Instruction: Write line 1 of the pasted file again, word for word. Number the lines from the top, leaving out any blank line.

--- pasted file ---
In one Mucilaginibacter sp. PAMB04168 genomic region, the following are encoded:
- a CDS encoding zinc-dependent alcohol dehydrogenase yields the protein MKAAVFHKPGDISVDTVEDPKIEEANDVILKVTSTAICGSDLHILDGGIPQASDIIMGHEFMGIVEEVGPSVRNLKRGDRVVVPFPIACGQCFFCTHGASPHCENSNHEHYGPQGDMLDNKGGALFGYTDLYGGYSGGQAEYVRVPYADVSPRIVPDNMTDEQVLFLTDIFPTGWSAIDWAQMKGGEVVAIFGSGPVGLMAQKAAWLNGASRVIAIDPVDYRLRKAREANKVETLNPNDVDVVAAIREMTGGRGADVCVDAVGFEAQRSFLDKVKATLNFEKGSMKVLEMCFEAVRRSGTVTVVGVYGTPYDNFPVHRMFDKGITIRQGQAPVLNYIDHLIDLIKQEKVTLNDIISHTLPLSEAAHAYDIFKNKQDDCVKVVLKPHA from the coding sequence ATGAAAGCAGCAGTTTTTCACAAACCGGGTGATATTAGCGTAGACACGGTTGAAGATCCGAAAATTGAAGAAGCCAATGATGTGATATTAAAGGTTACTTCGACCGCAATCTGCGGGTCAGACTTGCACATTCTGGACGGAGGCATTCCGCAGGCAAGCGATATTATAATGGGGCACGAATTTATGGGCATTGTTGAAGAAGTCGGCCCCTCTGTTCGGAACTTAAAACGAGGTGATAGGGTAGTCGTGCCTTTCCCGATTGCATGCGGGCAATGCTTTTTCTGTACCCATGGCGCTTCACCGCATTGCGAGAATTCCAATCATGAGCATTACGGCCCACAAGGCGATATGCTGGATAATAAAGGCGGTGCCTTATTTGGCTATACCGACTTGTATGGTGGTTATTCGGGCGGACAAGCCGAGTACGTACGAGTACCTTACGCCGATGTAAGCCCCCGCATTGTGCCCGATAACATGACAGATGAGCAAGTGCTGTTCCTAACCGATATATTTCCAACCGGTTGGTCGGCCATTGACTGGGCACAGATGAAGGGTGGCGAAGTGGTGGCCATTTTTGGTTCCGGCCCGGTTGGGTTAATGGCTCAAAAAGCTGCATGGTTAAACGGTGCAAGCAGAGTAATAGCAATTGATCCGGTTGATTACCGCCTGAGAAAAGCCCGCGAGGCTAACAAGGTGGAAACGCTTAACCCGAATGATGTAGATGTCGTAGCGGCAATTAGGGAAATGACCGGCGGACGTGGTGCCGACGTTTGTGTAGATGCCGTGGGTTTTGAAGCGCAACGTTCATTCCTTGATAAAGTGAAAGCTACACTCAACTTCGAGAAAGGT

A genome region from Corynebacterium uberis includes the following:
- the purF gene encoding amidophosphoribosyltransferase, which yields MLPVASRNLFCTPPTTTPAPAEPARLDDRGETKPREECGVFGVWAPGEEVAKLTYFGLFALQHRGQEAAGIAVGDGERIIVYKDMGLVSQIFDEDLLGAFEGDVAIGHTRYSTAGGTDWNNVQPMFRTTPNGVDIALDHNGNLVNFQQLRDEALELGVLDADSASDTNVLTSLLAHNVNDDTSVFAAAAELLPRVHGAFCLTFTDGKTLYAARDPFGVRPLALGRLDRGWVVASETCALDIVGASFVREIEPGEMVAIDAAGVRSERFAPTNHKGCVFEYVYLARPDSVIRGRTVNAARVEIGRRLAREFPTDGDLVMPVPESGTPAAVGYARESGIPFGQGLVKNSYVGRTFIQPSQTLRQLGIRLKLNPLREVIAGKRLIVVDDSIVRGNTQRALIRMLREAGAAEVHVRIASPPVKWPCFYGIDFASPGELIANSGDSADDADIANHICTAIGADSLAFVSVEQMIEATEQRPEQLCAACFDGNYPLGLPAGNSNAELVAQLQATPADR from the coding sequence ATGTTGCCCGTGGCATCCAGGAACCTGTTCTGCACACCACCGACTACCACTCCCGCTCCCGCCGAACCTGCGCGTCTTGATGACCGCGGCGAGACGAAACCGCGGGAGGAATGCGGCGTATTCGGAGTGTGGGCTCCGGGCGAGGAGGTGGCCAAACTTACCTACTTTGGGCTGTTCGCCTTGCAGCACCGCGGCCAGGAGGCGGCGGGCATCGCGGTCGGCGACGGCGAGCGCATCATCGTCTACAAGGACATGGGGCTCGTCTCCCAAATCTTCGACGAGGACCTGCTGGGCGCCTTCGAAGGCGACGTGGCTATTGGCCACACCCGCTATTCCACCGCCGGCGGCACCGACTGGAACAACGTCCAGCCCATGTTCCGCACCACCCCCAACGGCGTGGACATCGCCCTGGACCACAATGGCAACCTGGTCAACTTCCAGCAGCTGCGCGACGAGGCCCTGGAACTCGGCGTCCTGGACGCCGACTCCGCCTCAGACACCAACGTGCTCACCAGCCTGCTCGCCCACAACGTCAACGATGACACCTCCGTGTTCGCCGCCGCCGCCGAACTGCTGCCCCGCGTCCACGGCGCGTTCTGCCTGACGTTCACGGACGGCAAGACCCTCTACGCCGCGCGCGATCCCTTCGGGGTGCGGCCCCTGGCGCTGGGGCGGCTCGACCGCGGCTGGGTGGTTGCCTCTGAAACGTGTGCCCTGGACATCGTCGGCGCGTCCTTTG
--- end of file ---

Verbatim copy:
In one Mucilaginibacter sp. PAMB04168 genomic region, the following are encoded: